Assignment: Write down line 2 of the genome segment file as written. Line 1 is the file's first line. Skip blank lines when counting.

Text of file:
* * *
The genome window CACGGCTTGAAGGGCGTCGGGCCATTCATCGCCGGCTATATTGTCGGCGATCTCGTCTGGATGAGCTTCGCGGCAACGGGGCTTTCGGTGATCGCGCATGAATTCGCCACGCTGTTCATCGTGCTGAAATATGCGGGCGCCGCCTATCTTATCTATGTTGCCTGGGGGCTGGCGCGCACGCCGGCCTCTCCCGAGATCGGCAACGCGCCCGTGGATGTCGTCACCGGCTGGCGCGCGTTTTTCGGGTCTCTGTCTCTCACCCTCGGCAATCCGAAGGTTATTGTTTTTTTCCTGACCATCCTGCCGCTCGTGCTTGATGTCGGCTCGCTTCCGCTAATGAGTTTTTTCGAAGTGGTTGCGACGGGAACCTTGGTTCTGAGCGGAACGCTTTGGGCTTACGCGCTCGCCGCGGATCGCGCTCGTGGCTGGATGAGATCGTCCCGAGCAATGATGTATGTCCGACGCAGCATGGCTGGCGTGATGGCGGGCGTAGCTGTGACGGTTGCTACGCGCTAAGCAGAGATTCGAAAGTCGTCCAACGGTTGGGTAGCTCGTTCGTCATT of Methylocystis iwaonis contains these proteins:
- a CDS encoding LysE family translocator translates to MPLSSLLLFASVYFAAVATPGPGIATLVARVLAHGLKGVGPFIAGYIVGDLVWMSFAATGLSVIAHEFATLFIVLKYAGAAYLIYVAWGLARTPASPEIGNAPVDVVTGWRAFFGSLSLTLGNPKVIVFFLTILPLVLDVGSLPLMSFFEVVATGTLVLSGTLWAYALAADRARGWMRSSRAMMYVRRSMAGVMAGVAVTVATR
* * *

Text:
- a CDS encoding LysE family translocator translates to MPLSSLLLFASVYFAAVATPGPGIATLVARVLAHGLKGVGPFIAGYIVGDLVWMSFAATGLSVIAHEFATLFIVLKYAGAAYLIYVAWGLARTPASPEIGNAPVDVVTGWRAFFGSLSLTLGNPKVIVFFLTILPLVLDVGSLPLMSFFEVVATGTLVLSGTLWAYALAADRARGWMRSSRAMMYVRRSMAGVMAGVAVTVATR